The character of the repentance called for by the prophet Joel is spelled out very precisely, both as to disposition and the practical godliness summed up in the religious routine appropriate to his own day: "meal offering and drink offering unto the Lord." In practice, in this 20th century, what sort of repentance does Jehovah demand from His Israelis? One thing, for certain: an avowal of faith in Jesus as the Messiah. Let a Jew of today make that initial big step, and Messiah Jesus will see to the rest in due course. The guarantee for this, says Joel, is the character of the God of Israel which he quotes with gusto from Jehovah’s own declaration to Moses: "gracious and merciful, slow to anger, and of great kindness" (Ex. 34:6). This character of God had been exhibited in His longsuffering extended to brutal grasping Assyrians in the days of Jonah (3: 5-10; 4:11); and, thanks to the godly zeal of Hezekiah, was exhibited by the chosen people, undeserving, in Joel’s own day (see, by all means, 2 Chron. 30:6-9).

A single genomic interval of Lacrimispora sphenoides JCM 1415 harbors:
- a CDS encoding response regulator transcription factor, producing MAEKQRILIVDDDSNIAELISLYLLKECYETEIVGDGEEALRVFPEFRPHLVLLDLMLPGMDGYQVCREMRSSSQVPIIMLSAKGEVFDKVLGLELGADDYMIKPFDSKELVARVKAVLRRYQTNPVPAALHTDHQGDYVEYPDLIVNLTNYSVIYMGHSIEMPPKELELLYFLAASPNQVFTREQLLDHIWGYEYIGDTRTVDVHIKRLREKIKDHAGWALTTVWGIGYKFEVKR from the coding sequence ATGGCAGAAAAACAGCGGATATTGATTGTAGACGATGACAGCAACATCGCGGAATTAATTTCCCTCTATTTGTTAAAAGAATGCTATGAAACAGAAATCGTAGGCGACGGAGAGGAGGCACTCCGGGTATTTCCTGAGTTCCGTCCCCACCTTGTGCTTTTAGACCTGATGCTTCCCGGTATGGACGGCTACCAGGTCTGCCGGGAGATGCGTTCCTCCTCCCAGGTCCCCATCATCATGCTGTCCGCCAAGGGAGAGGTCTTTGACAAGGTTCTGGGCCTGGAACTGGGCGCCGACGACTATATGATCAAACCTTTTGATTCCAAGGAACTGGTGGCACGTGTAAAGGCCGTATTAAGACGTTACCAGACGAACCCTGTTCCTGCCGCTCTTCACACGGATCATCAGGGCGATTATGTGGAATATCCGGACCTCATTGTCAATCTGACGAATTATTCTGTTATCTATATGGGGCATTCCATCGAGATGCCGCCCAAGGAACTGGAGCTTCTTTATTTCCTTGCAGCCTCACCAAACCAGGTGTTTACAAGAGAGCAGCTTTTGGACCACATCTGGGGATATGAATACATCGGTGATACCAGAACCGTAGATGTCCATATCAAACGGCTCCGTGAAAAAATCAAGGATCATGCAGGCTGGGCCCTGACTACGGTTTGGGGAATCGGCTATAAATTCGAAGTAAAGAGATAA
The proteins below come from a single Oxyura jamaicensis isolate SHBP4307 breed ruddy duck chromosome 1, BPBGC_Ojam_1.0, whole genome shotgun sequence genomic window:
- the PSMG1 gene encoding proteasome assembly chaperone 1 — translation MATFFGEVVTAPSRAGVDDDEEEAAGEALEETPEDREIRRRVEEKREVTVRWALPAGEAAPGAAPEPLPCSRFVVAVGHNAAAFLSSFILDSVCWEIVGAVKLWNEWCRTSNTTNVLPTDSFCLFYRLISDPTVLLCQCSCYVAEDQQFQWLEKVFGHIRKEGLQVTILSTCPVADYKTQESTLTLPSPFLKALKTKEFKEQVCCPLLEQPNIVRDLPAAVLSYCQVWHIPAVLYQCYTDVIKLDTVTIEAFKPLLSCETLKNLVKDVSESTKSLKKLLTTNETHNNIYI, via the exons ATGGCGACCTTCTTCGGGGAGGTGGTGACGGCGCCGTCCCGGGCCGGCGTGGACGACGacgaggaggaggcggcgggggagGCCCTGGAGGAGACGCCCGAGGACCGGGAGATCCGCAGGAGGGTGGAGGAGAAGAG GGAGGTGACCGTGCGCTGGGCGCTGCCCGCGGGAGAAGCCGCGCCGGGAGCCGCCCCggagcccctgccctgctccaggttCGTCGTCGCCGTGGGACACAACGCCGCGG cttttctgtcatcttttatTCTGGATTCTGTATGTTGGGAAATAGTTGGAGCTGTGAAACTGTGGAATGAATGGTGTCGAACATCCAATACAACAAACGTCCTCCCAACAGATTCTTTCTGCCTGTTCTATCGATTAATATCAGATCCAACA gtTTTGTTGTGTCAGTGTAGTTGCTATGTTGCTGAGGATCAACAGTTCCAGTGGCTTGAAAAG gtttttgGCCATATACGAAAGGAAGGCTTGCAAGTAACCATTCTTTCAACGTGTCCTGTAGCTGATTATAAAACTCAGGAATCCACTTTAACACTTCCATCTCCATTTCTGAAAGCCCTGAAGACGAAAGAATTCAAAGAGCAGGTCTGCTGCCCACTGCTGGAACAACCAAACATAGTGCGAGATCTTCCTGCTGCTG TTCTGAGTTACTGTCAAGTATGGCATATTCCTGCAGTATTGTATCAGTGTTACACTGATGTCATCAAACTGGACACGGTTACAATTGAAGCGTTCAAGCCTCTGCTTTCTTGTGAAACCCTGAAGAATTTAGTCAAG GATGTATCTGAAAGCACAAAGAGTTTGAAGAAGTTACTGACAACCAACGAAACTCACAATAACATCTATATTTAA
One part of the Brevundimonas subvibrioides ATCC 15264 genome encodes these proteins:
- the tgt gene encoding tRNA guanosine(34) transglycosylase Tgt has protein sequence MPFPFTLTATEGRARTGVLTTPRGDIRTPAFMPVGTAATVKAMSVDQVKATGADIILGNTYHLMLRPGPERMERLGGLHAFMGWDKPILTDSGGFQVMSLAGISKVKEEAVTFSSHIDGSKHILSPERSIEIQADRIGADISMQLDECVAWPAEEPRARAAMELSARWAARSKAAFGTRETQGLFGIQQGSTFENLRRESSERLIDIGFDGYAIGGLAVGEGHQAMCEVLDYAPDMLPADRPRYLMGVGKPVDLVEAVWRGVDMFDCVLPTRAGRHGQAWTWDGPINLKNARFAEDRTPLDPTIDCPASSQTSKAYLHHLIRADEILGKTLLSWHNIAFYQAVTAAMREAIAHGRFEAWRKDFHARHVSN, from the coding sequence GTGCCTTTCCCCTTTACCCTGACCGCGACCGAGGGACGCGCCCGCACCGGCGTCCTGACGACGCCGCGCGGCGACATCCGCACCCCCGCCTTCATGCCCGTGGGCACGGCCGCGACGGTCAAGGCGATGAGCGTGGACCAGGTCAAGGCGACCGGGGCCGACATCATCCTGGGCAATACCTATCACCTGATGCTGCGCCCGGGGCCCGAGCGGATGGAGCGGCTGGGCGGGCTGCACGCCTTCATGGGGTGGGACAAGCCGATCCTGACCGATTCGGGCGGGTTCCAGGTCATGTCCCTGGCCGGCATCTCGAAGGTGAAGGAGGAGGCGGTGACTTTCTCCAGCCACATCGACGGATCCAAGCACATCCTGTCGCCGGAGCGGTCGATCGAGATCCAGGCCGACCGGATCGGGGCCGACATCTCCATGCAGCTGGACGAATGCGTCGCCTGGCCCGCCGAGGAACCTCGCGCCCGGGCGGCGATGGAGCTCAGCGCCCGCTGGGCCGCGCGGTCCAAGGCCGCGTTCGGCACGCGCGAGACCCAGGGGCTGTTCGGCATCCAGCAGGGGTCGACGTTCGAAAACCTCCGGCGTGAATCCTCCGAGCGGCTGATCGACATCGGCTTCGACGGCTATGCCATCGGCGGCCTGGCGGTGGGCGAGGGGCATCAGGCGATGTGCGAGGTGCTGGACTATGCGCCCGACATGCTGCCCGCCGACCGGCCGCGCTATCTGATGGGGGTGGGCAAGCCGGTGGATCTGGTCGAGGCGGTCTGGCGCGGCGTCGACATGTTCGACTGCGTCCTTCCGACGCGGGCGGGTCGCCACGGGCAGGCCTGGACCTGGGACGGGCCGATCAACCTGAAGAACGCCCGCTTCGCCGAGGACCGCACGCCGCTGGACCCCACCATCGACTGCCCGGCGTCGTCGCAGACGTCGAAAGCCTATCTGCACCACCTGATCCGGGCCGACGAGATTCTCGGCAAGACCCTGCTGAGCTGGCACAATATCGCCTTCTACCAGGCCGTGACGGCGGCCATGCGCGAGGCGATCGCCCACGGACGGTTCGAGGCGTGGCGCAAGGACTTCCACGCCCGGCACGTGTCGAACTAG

Regarding the several thousand Messianic Jews now dotted around the Land of Israel in small unimpressive groups, it has to be confessed that many—most—are but inadequately informed as to Bible Truth about Jesus. Nevertheless it may be confidently assumed that One who is still "gracious and merciful" will not look severely on a Jew, who after two thousand stony-hearted years, brings himself to swim against his own people’s strong tide of prejudice openly declaring that "Jesus is Lord", to the glory of God the Father.

Happily, neither Joel nor any other inspired writer goes so far as to assert that Messiah will come to the rescue of his nation only when all Israel is repentant. If Jehovah treasured seven thousand in the days of Elijah, is He not likely to be content with even fewer in the 3~/: year ministry of Elijah’s great successor (Mal. 4:6)?